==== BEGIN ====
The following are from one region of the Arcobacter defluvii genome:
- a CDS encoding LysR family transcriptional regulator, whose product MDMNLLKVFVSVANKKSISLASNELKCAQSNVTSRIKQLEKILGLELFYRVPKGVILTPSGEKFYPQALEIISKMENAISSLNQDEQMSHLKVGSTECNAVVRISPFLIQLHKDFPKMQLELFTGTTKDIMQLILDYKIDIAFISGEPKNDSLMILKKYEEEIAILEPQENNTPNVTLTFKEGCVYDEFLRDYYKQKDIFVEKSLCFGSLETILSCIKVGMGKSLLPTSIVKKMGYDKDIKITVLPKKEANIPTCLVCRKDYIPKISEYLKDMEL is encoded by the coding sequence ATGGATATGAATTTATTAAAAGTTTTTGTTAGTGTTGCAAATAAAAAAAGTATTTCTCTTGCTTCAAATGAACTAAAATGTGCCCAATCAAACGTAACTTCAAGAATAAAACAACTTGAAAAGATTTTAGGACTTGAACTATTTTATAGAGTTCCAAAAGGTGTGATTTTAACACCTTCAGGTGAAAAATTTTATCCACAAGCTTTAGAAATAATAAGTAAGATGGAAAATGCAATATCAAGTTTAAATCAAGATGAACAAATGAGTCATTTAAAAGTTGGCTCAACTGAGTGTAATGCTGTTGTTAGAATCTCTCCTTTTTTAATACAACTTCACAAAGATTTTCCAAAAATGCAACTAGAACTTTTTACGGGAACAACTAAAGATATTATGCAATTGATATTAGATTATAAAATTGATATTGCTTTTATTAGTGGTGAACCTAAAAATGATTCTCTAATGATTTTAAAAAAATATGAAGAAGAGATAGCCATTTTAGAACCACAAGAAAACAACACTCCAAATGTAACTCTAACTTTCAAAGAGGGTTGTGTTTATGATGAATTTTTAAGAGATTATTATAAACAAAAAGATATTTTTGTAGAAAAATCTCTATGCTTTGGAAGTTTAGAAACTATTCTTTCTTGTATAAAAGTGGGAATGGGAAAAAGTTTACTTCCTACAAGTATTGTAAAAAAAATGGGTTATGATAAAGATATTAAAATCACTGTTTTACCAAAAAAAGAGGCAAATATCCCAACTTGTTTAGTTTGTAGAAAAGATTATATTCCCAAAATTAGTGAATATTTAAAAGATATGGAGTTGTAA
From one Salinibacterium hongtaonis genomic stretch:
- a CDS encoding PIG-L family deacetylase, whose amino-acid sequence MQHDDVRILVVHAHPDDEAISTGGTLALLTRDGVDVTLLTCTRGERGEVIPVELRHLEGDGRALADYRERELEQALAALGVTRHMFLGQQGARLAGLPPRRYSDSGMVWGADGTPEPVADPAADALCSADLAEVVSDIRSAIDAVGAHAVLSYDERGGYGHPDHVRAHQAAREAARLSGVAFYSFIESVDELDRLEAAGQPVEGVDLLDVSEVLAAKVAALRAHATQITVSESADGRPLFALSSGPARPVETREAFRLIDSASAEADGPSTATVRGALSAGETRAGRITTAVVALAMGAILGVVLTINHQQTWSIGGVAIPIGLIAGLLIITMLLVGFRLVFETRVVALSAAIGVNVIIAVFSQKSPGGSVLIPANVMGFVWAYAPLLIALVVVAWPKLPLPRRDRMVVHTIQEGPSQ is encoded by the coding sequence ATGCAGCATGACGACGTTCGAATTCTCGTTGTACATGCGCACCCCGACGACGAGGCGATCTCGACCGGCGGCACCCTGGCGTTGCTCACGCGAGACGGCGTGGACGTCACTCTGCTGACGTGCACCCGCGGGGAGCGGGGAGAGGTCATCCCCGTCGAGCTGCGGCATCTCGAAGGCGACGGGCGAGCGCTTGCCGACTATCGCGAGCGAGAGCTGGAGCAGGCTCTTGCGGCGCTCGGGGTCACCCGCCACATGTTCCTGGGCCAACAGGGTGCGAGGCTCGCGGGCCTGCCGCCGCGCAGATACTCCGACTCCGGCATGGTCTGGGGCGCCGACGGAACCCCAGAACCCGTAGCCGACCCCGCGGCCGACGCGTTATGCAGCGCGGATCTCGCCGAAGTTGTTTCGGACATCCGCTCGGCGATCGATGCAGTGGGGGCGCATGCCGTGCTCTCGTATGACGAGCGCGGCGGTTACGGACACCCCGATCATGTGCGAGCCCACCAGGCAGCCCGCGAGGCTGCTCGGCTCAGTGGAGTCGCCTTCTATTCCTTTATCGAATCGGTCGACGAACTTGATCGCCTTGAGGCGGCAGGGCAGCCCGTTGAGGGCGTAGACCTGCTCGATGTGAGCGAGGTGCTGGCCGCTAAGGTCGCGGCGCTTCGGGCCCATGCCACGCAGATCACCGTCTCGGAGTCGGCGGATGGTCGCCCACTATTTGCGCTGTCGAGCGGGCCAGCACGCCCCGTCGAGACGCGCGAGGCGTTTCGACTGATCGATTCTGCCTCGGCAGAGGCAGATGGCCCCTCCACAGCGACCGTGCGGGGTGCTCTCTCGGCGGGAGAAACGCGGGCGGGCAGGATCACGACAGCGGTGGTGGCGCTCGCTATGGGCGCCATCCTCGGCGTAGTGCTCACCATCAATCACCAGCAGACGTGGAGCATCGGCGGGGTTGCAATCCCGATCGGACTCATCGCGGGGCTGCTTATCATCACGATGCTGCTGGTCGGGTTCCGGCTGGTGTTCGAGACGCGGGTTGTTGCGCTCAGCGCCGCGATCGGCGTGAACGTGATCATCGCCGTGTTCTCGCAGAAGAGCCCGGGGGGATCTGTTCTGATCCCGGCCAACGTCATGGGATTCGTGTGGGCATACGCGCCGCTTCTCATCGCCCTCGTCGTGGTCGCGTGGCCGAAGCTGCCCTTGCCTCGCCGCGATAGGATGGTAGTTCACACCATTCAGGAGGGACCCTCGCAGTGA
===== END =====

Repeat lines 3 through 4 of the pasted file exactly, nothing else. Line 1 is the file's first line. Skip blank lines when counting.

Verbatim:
From one Salinibacterium hongtaonis genomic stretch:
- a CDS encoding PIG-L family deacetylase, whose amino-acid sequence MQHDDVRILVVHAHPDDEAISTGGTLALLTRDGVDVTLLTCTRGERGEVIPVELRHLEGDGRALADYRERELEQALAALGVTRHMFLGQQGARLAGLPPRRYSDSGMVWGADGTPEPVADPAADALCSADLAEVVSDIRSAIDAVGAHAVLSYDERGGYGHPDHVRAHQAAREAARLSGVAFYSFIESVDELDRLEAAGQPVEGVDLLDVSEVLAAKVAALRAHATQITVSESADGRPLFALSSGPARPVETREAFRLIDSASAEADGPSTATVRGALSAGETRAGRITTAVVALAMGAILGVVLTINHQQTWSIGGVAIPIGLIAGLLIITMLLVGFRLVFETRVVALSAAIGVNVIIAVFSQKSPGGSVLIPANVMGFVWAYAPLLIALVVVAWPKLPLPRRDRMVVHTIQEGPSQ is encoded by the coding sequence ATGCAGCATGACGACGTTCGAATTCTCGTTGTACATGCGCACCCCGACGACGAGGCGATCTCGACCGGCGGCACCCTGGCGTTGCTCACGCGAGACGGCGTGGACGTCACTCTGCTGACGTGCACCCGCGGGGAGCGGGGAGAGGTCATCCCCGTCGAGCTGCGGCATCTCGAAGGCGACGGGCGAGCGCTTGCCGACTATCGCGAGCGAGAGCTGGAGCAGGCTCTTGCGGCGCTCGGGGTCACCCGCCACATGTTCCTGGGCCAACAGGGTGCGAGGCTCGCGGGCCTGCCGCCGCGCAGATACTCCGACTCCGGCATGGTCTGGGGCGCCGACGGAACCCCAGAACCCGTAGCCGACCCCGCGGCCGACGCGTTATGCAGCGCGGATCTCGCCGAAGTTGTTTCGGACATCCGCTCGGCGATCGATGCAGTGGGGGCGCATGCCGTGCTCTCGTATGACGAGCGCGGCGGTTACGGACACCCCGATCATGTGCGAGCCCACCAGGCAGCCCGCGAGGCTGCTCGGCTCAGTGGAGTCGCCTTCTATTCCTTTATCGAATCGGTCGACGAACTTGATCGCCTTGAGGCGGCAGGGCAGCCCGTTGAGGGCGTAGACCTGCTCGATGTGAGCGAGGTGCTGGCCGCTAAGGTCGCGGCGCTTCGGGCCCATGCCACGCAGATCACCGTCTCGGAGTCGGCGGATGGTCGCCCACTATTTGCGCTGTCGAGCGGGCCAGCACGCCCCGTCGAGACGCGCGAGGCGTTTCGACTGATCGATTCTGCCTCGGCAGAGGCAGATGGCCCCTCCACAGCGACCGTGCGGGGTGCTCTCTCGGCGGGAGAAACGCGGGCGGGCAGGATCACGACAGCGGTGGTGGCGCTCGCTATGGGCGCCATCCTCGGCGTAGTGCTCACCATCAATCACCAGCAGACGTGGAGCATCGGCGGGGTTGCAATCCCGATCGGACTCATCGCGGGGCTGCTTATCATCACGATGCTGCTGGTCGGGTTCCGGCTGGTGTTCGAGACGCGGGTTGTTGCGCTCAGCGCCGCGATCGGCGTGAACGTGATCATCGCCGTGTTCTCGCAGAAGAGCCCGGGGGGATCTGTTCTGATCCCGGCCAACGTCATGGGATTCGTGTGGGCATACGCGCCGCTTCTCATCGCCCTCGTCGTGGTCGCGTGGCCGAAGCTGCCCTTGCCTCGCCGCGATAGGATGGTAGTTCACACCATTCAGGAGGGACCCTCGCAGTGA